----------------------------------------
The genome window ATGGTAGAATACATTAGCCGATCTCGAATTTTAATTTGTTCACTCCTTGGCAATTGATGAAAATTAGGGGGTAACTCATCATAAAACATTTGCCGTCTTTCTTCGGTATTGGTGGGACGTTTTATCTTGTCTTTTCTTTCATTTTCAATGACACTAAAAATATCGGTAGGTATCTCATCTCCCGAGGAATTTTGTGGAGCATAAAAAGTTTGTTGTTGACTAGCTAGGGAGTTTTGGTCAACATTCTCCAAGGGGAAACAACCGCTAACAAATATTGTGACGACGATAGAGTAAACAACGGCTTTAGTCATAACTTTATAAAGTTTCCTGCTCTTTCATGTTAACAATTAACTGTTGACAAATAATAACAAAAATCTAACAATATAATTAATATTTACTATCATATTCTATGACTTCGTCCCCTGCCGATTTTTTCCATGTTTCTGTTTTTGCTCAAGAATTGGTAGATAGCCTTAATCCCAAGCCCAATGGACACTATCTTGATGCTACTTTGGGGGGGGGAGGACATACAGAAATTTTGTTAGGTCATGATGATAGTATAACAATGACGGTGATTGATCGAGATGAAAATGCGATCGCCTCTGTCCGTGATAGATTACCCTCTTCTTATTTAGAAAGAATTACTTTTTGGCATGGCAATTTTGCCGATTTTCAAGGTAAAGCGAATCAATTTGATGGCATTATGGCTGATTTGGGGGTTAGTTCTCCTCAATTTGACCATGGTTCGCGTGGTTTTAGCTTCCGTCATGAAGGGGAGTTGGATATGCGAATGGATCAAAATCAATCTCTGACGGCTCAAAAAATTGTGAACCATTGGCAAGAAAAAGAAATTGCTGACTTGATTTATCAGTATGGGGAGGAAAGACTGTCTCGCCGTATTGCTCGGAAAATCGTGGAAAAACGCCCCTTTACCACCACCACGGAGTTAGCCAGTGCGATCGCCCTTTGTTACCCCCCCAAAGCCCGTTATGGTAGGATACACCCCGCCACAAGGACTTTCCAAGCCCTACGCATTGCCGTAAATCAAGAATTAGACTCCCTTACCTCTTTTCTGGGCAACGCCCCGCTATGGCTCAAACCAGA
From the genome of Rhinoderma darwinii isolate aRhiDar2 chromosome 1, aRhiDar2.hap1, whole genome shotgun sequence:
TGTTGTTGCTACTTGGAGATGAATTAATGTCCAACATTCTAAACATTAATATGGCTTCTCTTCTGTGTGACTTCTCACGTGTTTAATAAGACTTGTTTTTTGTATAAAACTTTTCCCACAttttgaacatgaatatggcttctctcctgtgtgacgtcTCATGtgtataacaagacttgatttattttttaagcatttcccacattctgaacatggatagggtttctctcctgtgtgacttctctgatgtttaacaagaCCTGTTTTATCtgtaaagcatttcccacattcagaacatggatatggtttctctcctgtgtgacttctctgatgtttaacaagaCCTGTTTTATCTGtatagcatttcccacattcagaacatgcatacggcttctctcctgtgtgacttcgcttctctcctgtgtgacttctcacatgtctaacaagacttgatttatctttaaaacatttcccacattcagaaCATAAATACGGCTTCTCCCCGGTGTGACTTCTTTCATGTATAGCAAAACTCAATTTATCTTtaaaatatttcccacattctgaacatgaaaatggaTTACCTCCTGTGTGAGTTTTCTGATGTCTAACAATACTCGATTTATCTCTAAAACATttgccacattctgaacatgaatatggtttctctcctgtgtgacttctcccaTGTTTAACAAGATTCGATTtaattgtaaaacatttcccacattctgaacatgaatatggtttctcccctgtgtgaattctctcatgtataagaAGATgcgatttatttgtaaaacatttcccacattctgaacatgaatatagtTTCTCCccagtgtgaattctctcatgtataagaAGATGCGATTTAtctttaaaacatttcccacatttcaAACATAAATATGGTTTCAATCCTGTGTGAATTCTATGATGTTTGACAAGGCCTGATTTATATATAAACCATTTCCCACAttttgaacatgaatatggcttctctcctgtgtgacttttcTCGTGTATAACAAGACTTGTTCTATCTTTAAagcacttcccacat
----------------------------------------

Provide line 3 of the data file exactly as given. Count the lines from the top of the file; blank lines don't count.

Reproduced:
TGTTGTTGCTACTTGGAGATGAATTAATGTCCAACATTCTAAACATTAATATGGCTTCTCTTCTGTGTGACTTCTCACGTGTTTAATAAGACTTGTTTTTTGTATAAAACTTTTCCCACAttttgaacatgaatatggcttctctcctgtgtgacgtcTCATGtgtataacaagacttgatttattttttaagcatttcccacattctgaacatggatagggtttctctcctgtgtgacttctctgatgtttaacaagaCCTGTTTTATCtgtaaagcatttcccacattcagaacatggatatggtttctctcctgtgtgacttctctgatgtttaacaagaCCTGTTTTATCTGtatagcatttcccacattcagaacatgcatacggcttctctcctgtgtgacttcgcttctctcctgtgtgacttctcacatgtctaacaagacttgatttatctttaaaacatttcccacattcagaaCATAAATACGGCTTCTCCCCGGTGTGACTTCTTTCATGTATAGCAAAACTCAATTTATCTTtaaaatatttcccacattctgaacatgaaaatggaTTACCTCCTGTGTGAGTTTTCTGATGTCTAACAATACTCGATTTATCTCTAAAACATttgccacattctgaacatgaatatggtttctctcctgtgtgacttctcccaTGTTTAACAAGATTCGATTtaattgtaaaacatttcccacattctgaacatgaatatggtttctcccctgtgtgaattctctcatgtataagaAGATgcgatttatttgtaaaacatttcccacattctgaacatgaatatagtTTCTCCccagtgtgaattctctcatgtataagaAGATGCGATTTAtctttaaaacatttcccacatttcaAACATAAATATGGTTTCAATCCTGTGTGAATTCTATGATGTTTGACAAGGCCTGATTTATATATAAACCATTTCCCACAttttgaacatgaatatggcttctctcctgtgtgacttttcTCGTGTATAACAAGACTTGTTCTATCTTTAAagcacttcccacat